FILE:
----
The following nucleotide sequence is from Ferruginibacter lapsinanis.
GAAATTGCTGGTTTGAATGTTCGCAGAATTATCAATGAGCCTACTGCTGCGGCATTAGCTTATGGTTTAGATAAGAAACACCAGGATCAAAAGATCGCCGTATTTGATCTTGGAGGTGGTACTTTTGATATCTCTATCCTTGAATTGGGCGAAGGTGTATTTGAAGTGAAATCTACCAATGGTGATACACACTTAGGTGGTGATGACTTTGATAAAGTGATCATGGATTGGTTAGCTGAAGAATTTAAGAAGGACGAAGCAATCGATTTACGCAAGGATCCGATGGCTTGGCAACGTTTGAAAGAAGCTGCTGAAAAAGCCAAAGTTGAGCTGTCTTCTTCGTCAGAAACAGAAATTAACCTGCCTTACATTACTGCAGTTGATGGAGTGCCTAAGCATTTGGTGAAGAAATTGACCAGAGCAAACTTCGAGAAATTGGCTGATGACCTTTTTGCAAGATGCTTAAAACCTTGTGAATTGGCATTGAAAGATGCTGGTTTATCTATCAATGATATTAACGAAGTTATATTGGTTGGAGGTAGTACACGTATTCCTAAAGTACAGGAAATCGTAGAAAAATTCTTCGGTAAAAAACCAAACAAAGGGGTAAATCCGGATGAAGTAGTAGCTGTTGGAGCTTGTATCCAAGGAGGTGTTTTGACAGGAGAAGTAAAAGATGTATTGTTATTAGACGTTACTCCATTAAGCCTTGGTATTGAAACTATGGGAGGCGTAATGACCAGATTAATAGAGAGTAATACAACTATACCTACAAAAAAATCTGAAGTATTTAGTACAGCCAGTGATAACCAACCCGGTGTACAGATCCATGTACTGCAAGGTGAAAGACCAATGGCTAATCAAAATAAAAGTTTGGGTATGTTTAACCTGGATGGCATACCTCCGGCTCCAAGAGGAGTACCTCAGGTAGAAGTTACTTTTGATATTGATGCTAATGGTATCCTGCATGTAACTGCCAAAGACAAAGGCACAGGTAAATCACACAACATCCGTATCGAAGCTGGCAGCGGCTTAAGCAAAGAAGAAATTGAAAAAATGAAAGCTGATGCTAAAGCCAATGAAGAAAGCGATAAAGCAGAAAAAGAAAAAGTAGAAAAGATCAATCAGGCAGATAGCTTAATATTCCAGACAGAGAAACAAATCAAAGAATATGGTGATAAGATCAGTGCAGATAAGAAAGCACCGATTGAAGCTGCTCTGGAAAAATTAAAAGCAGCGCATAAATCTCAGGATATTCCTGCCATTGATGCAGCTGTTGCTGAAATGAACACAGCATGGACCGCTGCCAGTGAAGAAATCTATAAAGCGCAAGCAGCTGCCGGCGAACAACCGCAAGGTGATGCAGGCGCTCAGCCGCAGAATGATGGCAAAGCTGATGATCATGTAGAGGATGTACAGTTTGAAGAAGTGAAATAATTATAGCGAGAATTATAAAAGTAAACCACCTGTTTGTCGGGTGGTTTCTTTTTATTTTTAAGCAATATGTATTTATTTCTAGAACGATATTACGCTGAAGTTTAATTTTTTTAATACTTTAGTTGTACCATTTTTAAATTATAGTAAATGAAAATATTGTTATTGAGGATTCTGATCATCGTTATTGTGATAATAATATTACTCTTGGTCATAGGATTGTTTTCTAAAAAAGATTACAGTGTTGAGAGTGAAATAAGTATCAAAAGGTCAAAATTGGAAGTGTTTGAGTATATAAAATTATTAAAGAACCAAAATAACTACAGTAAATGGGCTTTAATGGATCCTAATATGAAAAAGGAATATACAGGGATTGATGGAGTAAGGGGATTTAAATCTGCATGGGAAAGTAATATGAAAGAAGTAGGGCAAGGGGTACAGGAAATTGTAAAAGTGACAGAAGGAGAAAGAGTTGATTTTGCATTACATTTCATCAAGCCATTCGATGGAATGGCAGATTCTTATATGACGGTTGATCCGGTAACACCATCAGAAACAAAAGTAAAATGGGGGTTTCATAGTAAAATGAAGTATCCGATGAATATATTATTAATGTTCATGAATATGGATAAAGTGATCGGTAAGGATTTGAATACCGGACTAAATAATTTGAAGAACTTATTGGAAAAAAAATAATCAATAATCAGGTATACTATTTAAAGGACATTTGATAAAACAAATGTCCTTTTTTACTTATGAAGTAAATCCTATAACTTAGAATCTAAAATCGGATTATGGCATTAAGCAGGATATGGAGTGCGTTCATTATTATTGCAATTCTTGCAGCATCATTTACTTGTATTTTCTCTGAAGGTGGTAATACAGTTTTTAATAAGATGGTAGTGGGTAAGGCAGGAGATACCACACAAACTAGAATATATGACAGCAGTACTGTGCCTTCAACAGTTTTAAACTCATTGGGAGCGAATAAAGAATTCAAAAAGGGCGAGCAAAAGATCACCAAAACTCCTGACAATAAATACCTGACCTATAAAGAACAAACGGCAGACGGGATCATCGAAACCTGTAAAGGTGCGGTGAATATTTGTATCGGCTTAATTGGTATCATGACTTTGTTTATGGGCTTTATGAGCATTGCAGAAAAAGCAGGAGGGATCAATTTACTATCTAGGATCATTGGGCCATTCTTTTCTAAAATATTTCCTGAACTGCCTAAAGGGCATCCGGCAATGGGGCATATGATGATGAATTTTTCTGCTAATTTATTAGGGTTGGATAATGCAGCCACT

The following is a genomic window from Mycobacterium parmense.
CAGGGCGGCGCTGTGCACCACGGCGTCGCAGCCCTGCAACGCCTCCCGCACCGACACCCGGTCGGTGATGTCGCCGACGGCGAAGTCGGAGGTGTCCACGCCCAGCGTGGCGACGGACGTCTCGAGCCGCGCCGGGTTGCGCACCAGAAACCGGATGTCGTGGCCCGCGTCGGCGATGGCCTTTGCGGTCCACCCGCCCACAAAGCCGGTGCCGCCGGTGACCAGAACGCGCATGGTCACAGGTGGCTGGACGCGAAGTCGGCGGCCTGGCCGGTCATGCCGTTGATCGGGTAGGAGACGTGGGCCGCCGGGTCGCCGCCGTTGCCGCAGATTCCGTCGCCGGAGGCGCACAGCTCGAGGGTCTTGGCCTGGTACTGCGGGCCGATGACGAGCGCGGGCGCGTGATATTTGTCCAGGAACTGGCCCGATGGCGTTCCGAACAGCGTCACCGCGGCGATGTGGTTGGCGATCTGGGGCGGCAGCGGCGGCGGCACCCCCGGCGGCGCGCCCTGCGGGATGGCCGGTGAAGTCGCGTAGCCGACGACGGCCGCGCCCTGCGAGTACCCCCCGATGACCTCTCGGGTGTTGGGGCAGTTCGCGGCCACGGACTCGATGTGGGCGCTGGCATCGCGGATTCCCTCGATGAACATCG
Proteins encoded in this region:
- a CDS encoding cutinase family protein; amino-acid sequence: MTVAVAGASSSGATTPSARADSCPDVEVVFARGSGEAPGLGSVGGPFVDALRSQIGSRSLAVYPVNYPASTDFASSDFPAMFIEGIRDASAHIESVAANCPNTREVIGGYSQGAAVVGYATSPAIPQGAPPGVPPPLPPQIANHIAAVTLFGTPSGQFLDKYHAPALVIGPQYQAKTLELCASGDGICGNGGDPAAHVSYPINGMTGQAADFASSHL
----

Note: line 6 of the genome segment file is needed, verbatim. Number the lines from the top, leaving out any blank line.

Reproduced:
- a CDS encoding cutinase family protein; amino-acid sequence: MTVAVAGASSSGATTPSARADSCPDVEVVFARGSGEAPGLGSVGGPFVDALRSQIGSRSLAVYPVNYPASTDFASSDFPAMFIEGIRDASAHIESVAANCPNTREVIGGYSQGAAVVGYATSPAIPQGAPPGVPPPLPPQIANHIAAVTLFGTPSGQFLDKYHAPALVIGPQYQAKTLELCASGDGICGNGGDPAAHVSYPINGMTGQAADFASSHL